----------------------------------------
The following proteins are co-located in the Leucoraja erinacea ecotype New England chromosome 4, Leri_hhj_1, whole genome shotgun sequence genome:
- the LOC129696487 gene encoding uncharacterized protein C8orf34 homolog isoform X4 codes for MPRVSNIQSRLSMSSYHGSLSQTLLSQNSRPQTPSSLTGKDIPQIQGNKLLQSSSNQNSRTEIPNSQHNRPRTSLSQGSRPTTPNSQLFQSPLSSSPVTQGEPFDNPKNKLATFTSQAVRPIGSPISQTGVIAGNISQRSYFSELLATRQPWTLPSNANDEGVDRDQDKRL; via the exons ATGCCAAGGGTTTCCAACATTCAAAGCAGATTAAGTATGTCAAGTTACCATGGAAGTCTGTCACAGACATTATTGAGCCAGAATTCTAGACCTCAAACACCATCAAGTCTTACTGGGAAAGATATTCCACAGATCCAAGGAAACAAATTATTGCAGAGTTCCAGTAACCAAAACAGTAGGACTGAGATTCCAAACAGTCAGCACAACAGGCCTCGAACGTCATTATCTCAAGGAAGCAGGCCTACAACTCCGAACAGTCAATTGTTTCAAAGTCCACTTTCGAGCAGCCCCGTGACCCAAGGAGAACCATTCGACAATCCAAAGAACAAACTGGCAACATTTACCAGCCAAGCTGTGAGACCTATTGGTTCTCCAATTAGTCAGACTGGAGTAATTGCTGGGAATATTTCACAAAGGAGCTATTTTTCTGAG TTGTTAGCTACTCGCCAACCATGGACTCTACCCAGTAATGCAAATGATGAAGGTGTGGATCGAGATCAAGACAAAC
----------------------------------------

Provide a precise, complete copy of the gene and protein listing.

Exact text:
The following proteins are co-located in the Leucoraja erinacea ecotype New England chromosome 4, Leri_hhj_1, whole genome shotgun sequence genome:
- the LOC129696487 gene encoding uncharacterized protein C8orf34 homolog isoform X4 codes for MPRVSNIQSRLSMSSYHGSLSQTLLSQNSRPQTPSSLTGKDIPQIQGNKLLQSSSNQNSRTEIPNSQHNRPRTSLSQGSRPTTPNSQLFQSPLSSSPVTQGEPFDNPKNKLATFTSQAVRPIGSPISQTGVIAGNISQRSYFSELLATRQPWTLPSNANDEGVDRDQDKRL; via the exons ATGCCAAGGGTTTCCAACATTCAAAGCAGATTAAGTATGTCAAGTTACCATGGAAGTCTGTCACAGACATTATTGAGCCAGAATTCTAGACCTCAAACACCATCAAGTCTTACTGGGAAAGATATTCCACAGATCCAAGGAAACAAATTATTGCAGAGTTCCAGTAACCAAAACAGTAGGACTGAGATTCCAAACAGTCAGCACAACAGGCCTCGAACGTCATTATCTCAAGGAAGCAGGCCTACAACTCCGAACAGTCAATTGTTTCAAAGTCCACTTTCGAGCAGCCCCGTGACCCAAGGAGAACCATTCGACAATCCAAAGAACAAACTGGCAACATTTACCAGCCAAGCTGTGAGACCTATTGGTTCTCCAATTAGTCAGACTGGAGTAATTGCTGGGAATATTTCACAAAGGAGCTATTTTTCTGAG TTGTTAGCTACTCGCCAACCATGGACTCTACCCAGTAATGCAAATGATGAAGGTGTGGATCGAGATCAAGACAAAC